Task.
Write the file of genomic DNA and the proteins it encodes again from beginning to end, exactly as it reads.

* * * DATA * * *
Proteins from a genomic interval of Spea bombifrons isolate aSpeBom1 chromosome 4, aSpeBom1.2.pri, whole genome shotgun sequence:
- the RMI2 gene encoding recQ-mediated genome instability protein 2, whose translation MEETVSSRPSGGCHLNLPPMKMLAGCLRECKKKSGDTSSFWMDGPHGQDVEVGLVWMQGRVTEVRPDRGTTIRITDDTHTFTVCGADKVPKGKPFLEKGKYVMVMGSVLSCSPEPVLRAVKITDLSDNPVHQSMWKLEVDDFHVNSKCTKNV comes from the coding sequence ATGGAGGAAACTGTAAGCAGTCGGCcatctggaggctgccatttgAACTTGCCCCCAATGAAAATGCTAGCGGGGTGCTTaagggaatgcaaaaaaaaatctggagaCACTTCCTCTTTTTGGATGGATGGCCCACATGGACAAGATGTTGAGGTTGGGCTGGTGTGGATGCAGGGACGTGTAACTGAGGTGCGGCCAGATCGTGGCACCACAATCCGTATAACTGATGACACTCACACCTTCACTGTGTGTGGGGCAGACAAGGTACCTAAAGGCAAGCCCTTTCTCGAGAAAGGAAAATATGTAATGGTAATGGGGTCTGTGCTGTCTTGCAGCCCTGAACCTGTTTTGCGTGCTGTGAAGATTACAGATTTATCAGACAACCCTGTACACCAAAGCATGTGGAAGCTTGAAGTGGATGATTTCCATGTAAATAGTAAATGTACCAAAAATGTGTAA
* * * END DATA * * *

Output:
Proteins from a genomic interval of Spea bombifrons isolate aSpeBom1 chromosome 4, aSpeBom1.2.pri, whole genome shotgun sequence:
- the RMI2 gene encoding recQ-mediated genome instability protein 2, whose translation MEETVSSRPSGGCHLNLPPMKMLAGCLRECKKKSGDTSSFWMDGPHGQDVEVGLVWMQGRVTEVRPDRGTTIRITDDTHTFTVCGADKVPKGKPFLEKGKYVMVMGSVLSCSPEPVLRAVKITDLSDNPVHQSMWKLEVDDFHVNSKCTKNV comes from the coding sequence ATGGAGGAAACTGTAAGCAGTCGGCcatctggaggctgccatttgAACTTGCCCCCAATGAAAATGCTAGCGGGGTGCTTaagggaatgcaaaaaaaaatctggagaCACTTCCTCTTTTTGGATGGATGGCCCACATGGACAAGATGTTGAGGTTGGGCTGGTGTGGATGCAGGGACGTGTAACTGAGGTGCGGCCAGATCGTGGCACCACAATCCGTATAACTGATGACACTCACACCTTCACTGTGTGTGGGGCAGACAAGGTACCTAAAGGCAAGCCCTTTCTCGAGAAAGGAAAATATGTAATGGTAATGGGGTCTGTGCTGTCTTGCAGCCCTGAACCTGTTTTGCGTGCTGTGAAGATTACAGATTTATCAGACAACCCTGTACACCAAAGCATGTGGAAGCTTGAAGTGGATGATTTCCATGTAAATAGTAAATGTACCAAAAATGTGTAA